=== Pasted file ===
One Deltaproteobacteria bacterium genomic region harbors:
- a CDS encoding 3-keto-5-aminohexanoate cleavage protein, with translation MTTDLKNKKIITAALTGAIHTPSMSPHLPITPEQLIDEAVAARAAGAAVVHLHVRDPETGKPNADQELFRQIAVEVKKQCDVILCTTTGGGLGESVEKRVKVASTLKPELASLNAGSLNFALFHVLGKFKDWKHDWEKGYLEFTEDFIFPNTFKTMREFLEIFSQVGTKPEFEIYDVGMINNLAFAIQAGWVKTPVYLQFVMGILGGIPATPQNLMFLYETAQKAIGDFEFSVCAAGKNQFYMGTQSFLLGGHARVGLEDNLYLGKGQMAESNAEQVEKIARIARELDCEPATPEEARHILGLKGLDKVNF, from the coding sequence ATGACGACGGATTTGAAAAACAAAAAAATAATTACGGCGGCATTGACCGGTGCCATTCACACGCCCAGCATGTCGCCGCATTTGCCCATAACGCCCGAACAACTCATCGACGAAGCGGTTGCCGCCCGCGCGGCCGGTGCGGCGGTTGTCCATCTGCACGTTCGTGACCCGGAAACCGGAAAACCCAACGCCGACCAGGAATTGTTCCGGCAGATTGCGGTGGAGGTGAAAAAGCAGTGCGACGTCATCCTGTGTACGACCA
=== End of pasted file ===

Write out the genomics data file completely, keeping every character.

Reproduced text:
One Deltaproteobacteria bacterium genomic region harbors:
- a CDS encoding 3-keto-5-aminohexanoate cleavage protein, with translation MTTDLKNKKIITAALTGAIHTPSMSPHLPITPEQLIDEAVAARAAGAAVVHLHVRDPETGKPNADQELFRQIAVEVKKQCDVILCTTTGGGLGESVEKRVKVASTLKPELASLNAGSLNFALFHVLGKFKDWKHDWEKGYLEFTEDFIFPNTFKTMREFLEIFSQVGTKPEFEIYDVGMINNLAFAIQAGWVKTPVYLQFVMGILGGIPATPQNLMFLYETAQKAIGDFEFSVCAAGKNQFYMGTQSFLLGGHARVGLEDNLYLGKGQMAESNAEQVEKIARIARELDCEPATPEEARHILGLKGLDKVNF, from the coding sequence ATGACGACGGATTTGAAAAACAAAAAAATAATTACGGCGGCATTGACCGGTGCCATTCACACGCCCAGCATGTCGCCGCATTTGCCCATAACGCCCGAACAACTCATCGACGAAGCGGTTGCCGCCCGCGCGGCCGGTGCGGCGGTTGTCCATCTGCACGTTCGTGACCCGGAAACCGGAAAACCCAACGCCGACCAGGAATTGTTCCGGCAGATTGCGGTGGAGGTGAAAAAGCAGTGCGACGTCATCCTGTGTACGACCA